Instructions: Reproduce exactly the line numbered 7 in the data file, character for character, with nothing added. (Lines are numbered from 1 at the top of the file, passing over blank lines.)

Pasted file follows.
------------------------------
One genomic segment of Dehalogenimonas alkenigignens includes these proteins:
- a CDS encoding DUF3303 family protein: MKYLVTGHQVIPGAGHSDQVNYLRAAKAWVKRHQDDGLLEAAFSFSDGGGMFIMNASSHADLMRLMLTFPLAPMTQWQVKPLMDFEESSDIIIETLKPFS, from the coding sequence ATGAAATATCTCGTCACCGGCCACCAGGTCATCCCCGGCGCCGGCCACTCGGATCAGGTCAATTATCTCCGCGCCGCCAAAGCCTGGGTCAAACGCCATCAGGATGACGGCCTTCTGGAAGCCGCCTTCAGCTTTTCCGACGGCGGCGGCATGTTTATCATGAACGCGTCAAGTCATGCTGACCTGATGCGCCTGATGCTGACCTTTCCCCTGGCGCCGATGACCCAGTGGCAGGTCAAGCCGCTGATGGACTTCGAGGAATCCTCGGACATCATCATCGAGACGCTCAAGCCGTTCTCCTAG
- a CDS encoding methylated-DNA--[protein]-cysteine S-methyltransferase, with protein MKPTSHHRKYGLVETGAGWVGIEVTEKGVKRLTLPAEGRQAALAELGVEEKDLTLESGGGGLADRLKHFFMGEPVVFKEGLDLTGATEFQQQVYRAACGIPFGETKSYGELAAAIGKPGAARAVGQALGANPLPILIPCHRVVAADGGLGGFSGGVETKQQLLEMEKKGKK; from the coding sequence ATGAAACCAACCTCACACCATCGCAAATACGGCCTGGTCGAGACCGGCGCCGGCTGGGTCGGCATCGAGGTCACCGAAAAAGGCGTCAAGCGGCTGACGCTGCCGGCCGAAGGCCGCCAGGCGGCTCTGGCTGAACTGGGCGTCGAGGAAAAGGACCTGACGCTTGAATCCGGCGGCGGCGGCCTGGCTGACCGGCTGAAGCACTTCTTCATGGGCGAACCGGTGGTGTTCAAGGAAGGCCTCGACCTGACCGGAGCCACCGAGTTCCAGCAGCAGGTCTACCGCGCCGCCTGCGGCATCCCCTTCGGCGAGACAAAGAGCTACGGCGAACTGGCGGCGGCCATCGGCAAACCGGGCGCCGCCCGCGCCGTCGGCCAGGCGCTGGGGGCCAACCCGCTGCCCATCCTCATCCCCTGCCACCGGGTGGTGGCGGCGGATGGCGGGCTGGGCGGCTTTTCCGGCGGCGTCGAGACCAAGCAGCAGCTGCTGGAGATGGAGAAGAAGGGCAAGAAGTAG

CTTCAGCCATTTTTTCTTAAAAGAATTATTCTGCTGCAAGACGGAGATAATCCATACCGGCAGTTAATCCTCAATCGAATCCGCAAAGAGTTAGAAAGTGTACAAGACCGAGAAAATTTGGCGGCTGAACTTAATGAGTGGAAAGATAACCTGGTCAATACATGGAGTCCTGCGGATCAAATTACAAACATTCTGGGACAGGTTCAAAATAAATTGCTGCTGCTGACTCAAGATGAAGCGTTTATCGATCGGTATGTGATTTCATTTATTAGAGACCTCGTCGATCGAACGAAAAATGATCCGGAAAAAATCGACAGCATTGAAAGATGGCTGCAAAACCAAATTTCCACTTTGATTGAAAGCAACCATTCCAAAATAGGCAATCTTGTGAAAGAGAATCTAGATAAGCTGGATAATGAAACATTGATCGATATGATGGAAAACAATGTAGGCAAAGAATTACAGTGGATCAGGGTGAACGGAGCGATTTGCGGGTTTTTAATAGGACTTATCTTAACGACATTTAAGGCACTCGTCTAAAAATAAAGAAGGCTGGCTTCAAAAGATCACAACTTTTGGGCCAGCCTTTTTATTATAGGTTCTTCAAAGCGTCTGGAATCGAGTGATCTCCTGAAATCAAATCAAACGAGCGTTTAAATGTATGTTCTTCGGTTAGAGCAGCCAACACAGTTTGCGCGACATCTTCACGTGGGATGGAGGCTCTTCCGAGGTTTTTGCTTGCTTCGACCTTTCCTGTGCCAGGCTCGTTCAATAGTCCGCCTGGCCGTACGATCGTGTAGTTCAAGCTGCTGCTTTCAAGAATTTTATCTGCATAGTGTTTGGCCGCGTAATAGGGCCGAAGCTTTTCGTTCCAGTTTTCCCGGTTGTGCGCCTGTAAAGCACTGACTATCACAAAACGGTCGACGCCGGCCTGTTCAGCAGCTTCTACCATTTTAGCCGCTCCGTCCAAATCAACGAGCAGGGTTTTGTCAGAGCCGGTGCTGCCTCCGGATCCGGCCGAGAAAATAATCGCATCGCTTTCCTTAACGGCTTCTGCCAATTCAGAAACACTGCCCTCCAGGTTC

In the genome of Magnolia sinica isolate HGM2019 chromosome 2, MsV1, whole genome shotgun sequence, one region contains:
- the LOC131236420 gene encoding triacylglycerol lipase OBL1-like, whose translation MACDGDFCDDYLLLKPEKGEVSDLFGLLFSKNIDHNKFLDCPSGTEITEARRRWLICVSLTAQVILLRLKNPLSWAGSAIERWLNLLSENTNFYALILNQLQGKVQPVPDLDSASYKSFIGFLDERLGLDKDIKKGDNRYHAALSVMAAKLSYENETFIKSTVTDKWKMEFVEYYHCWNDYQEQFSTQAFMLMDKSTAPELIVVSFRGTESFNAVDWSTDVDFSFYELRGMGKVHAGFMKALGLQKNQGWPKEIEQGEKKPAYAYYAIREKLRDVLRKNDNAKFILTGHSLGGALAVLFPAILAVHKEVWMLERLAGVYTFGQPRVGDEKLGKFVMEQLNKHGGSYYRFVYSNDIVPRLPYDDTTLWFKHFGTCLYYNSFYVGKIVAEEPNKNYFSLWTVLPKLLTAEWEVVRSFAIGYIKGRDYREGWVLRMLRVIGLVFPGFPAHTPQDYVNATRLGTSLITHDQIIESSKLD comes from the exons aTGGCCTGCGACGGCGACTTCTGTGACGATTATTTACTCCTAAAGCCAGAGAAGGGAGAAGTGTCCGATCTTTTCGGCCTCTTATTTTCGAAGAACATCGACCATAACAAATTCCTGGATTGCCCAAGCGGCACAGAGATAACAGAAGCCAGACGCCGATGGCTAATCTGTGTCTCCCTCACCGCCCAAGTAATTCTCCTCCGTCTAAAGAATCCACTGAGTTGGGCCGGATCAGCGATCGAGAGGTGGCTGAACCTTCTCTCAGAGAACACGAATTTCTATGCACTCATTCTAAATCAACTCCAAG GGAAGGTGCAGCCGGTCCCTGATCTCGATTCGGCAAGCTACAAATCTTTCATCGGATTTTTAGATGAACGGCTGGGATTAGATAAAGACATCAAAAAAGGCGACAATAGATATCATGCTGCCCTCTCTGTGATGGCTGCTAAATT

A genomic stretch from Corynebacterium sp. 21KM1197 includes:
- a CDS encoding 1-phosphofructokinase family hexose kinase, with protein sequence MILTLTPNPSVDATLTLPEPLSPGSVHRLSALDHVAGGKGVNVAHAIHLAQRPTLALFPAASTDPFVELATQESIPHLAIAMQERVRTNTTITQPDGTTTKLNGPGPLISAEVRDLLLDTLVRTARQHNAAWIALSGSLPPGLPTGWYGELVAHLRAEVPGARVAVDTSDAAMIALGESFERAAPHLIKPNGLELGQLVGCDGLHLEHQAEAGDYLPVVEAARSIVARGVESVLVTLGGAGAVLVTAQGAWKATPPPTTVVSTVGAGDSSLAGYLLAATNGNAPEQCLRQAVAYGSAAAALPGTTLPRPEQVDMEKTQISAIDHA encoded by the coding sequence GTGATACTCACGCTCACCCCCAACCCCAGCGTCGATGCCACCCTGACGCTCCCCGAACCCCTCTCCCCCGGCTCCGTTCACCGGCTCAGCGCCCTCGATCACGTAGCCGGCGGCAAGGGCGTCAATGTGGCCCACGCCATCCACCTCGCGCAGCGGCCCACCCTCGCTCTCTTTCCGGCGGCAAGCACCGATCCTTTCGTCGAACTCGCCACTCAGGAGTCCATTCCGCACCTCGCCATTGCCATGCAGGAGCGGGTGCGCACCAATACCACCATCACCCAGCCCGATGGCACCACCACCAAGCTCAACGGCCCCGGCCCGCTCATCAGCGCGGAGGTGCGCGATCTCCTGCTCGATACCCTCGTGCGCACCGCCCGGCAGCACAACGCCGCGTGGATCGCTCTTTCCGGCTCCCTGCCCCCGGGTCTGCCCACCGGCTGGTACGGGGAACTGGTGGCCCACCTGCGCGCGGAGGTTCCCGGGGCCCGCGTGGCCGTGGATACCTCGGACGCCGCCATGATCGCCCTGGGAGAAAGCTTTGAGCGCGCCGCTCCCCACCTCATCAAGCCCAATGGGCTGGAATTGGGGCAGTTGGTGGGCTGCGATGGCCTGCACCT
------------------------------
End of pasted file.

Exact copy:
A genomic stretch from Corynebacterium sp. 21KM1197 includes: